DOHA, Qatar -- Heads of state, UN officials, diplomats and experts called for a cease-fire in Gaza and humanitarian diplomacy to resolve conflicts and foster a sustainable, shared future at the 21st Doha Forum held Dec. 10-11.
Under the theme, "Diplomacy, Dialogue and Diversity," the global forum discussed the interconnected nature of global challenges, the future of education, the energy transition, AI governance, economic systems, women's health in conflict, international law, global crises and regional security.
Opening the forum, Qatari Prime Minister and Minister of Foreign Affairs Sheikh Mohammed bin Abdulrahman bin Jassim Al Thani spoke about the forum's role as a platform for communication between people, not only in times of ease but also and especially during challenging periods marked by growing polarization across the world.
"This (Gaza) crisis has clearly demonstrated the size of the gap between the East and the West, the gap between successive generations and the double standards adopted by the international community, which have divided the world between those demanding an end to this war and to stop the killing machine, and those who are reluctant to even call for a cease-fire,” he said, highlighting that Qatar, along with its partners, remains committed to ongoing efforts for an immediate cease-fire, providing humanitarian aid to Gaza and to resolving the Gaza crisis.
The opening ceremony featured the recognition of United Nations Relief and Works Agency for Palestine Refugees (UNRWA) Commissioner-General Philippe Lazzarini by Qatari Emir Sheikh Tamim bin Hamad Al-Thani with the Doha Forum Award, honoring the UNRWA's 75-year commitment to supporting Palestinian refugees.
The UNRWA has been supporting Palestinian refugees through aid such as building schools and shelters, with now 700 dedicated schools operating across the Middle East. Commissioner-General Philippe Lazzarini received the award on behalf of the UNRWA.
Delivering remarks at the forum, UN Secretary-General Antonio Guterres addressed the challenges of ending global crises, expressing concern over the Security Council's delayed response to the situation in Gaza due to geostrategic divisions impacting resolutions from Ukraine to Myanmar and the Middle East.
“I urged the Security Council to press to avert a humanitarian catastrophe, and I reiterated my appeal for a humanitarian cease-fire to be declared. Regrettably, the Security Council failed to do it, but that does not make it less necessary. So, I can promise I will not give up,” he said.
“As we approach 2024, almost 300 million people around the world are in need of humanitarian assistance, equivalent to (the entire population of) the third-most populous country in the world," noted UN Undersecretary-General Martin Griffith.
The UN General Assembly held an Emergency Special Session on the Israel-Palestine conflict on Tuesday, addressing the ongoing crisis in Gaza.
The member states passed a resolution calling for an immediate humanitarian cease-fire, the unconditional release of hostages and ensuring humanitarian access. The resolution, adopted with 153 in favor, 10 against and 23 abstentions, reiterated the demand for all parties to comply with international law, especially in protecting civilians.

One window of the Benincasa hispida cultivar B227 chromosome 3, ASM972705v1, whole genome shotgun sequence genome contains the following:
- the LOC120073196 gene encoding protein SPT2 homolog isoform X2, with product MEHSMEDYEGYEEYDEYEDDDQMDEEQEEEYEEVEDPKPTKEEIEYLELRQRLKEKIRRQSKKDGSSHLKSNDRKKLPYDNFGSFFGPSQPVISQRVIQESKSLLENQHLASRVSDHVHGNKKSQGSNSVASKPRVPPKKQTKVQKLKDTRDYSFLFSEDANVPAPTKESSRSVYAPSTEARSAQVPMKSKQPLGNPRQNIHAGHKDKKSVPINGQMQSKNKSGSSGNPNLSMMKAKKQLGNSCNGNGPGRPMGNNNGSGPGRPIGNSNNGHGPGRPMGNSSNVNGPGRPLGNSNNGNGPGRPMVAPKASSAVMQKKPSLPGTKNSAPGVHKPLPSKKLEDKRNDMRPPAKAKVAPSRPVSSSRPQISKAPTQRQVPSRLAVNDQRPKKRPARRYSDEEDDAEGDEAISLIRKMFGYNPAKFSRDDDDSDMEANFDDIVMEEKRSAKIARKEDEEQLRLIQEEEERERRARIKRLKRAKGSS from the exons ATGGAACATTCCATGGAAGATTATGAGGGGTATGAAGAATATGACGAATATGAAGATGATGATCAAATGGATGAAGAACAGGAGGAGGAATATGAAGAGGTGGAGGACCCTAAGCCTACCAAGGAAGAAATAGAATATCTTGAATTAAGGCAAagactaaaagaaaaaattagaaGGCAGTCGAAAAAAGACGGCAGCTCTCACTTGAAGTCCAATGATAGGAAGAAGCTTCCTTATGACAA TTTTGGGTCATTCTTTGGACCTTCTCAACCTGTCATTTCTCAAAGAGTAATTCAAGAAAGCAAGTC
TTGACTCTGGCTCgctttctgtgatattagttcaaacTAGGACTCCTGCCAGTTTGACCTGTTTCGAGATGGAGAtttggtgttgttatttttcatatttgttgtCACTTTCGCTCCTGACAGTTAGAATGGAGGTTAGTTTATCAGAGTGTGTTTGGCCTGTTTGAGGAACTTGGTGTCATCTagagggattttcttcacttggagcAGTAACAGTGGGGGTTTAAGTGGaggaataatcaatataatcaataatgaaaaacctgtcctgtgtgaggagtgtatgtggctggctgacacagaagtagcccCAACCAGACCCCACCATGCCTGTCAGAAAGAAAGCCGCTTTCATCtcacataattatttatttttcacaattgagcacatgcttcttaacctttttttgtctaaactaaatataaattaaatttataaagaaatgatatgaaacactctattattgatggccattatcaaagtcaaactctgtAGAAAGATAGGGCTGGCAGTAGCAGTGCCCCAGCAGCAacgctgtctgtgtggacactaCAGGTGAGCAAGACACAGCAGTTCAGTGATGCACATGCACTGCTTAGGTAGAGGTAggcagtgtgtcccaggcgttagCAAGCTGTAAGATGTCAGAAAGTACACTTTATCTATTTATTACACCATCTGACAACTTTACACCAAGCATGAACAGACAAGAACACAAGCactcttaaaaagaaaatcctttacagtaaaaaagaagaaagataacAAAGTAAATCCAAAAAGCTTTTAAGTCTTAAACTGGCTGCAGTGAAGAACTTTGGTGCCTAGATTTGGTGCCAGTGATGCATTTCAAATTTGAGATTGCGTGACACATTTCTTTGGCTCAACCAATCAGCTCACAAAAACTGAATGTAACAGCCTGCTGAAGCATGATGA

The Doha Forum in recent years has drawn leaders from around the world to engage in discussions on pressing geopolitical issues. Notable among them was Ukraine President Volodymyr Zelenskyy, who participated via video link last year. This year, the forum invited Russian Minister of Foreign Affairs Sergey Lavrov for a video interview.
In a live video interview, Lavrov addressed the Middle East crisis, emphasizing the necessity of diplomacy.
“We strongly condemned the terrorist attack against Israel on the 7th of October, like we condemn any terrorist attack. At the same time, we do not believe it is acceptable to use this event for the collective punishment of the millions of Palestinian people," he said.
Korea National Diplomatic Academy Chancellor Park Cheol-hee also participated in a panel discussion called "US-China Competition: How Should Middle Powers Respond?"
Park cautioned against exclusively aligning with one side and advocated strategic resilience.
“Taking exclusively one-sided action is risky,” said Park, suggesting taking an approach akin to playing golf, where one maintains a clear stance but acts flexibly, acknowledging the complexities of such a balancing act.
Despite South Korea's geographical proximity to China, he emphasized the need for a resilient and flexible position, recognizing the US as a crucial ally for security.
Park also mentioned the South's unmet expectations that the Chinese would support the denuclearization of North Korea, but stressed the need to maintain a friendly relationship with China, while standing firmly with the US.
Concluding the forum, Qatari Minister of State at the Ministry of Foreign Affairs Mohammed bin Abdulaziz bin Saleh al-Khulaifi highlighted Qatar's role in promoting dialogue, diplomacy and advocating for non-violent solutions through mediation.
“Now is the time for us to take this action,” al-Khulaifi said, urging to turn the forum's insights into actionable initiatives.
Qatar is positioning itself as a facilitator in the global arena of geopolitics, and a hub for international conversations and negotiations.
The discussions centered on the urgency of a cease-fire in Gaza, stressing humanitarian diplomacy within the multilateral system. However, the attendees also expressed skepticism about the international system's effectiveness. Despite extensive dialogue, the forum concluded without a concrete resolution, and the United States' vote against a Gaza cease-fire resolution before the event added complexity to the discussions.